Really?! What the heck is ethical about this?

Then today my son pointed out a TV advert on one of the children’s channels. It was for a magazine, where the ‘free gift’ was one of these embedded ‘bugs’. A quick look online and sure enough neither of us were dreaming this.

An Orwellian nightmare; taking the extreme of Victorian collections into a modern context the UK are happy to sell a children’s magazine which gives away free mass-produced blocks of plastic with once-living creatures inside! And the worst thing about this – it is apparently accepted by both National Geographic and the National History Museum!

Combined with the current Coalition stance on the environment, which seemingly does little more than attract an ‘eyes to heaven’ look by most nature conservation NGOs, one cannot hold out much hope for the UK in environmental issues.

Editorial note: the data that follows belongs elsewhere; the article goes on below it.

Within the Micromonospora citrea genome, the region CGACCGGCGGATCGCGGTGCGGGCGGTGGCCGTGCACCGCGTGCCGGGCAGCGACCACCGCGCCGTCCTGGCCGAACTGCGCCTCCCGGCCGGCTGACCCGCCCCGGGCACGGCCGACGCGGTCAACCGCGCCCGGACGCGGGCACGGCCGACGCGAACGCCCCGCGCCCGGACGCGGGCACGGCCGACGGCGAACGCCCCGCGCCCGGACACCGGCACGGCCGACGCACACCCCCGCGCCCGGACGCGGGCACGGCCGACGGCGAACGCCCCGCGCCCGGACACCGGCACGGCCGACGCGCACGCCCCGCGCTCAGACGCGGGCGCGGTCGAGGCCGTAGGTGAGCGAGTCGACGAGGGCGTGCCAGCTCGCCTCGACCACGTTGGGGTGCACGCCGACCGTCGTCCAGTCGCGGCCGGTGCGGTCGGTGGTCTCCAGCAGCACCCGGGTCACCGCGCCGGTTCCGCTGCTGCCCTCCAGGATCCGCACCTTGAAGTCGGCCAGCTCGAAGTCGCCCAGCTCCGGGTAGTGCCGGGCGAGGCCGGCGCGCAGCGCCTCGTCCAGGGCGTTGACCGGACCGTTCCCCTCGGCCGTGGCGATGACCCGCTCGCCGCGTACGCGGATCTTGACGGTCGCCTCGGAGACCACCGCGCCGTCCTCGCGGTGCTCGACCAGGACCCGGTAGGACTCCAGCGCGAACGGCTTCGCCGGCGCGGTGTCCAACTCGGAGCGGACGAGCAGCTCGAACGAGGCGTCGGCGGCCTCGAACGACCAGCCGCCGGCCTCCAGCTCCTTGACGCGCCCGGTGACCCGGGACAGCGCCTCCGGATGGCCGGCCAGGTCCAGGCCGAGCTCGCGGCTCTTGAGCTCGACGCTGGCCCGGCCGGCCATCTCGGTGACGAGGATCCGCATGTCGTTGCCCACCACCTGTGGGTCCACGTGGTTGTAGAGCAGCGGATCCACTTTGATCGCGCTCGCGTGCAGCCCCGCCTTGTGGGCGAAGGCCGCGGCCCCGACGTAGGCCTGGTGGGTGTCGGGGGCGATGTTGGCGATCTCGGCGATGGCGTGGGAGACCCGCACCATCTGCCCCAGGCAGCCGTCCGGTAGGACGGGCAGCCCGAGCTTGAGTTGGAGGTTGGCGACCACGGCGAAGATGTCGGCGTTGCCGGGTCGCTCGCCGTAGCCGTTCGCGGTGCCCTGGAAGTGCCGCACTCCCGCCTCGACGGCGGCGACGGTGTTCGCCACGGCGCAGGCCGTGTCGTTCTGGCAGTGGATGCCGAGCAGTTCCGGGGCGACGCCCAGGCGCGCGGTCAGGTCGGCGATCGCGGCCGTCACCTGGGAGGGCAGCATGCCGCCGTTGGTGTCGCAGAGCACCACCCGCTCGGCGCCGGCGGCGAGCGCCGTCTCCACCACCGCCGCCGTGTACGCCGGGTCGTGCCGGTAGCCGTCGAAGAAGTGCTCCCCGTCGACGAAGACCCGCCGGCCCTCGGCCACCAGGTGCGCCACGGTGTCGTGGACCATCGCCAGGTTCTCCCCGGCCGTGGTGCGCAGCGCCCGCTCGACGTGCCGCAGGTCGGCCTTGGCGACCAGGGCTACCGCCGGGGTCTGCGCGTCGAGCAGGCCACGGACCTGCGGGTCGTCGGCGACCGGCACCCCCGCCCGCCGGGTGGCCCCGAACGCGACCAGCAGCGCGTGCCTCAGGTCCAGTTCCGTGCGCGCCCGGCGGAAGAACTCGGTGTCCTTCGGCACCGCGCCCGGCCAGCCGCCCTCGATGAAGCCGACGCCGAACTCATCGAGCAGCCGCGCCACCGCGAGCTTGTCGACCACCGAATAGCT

Perhaps, as a French colleague said to me recently, this is not such a bad thing, as a worse case scenario in operation is always useful in scientific research and the British Isles are thankfully relatively small. So it is probably best to cross my fingers in hope that the UK leave the EU and therefore all discussion and debate with regards the environment and indeed all land issues.

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22 Replies to “Guest Blog – Real life bugs or a living planet?”

  1. Hi Pip,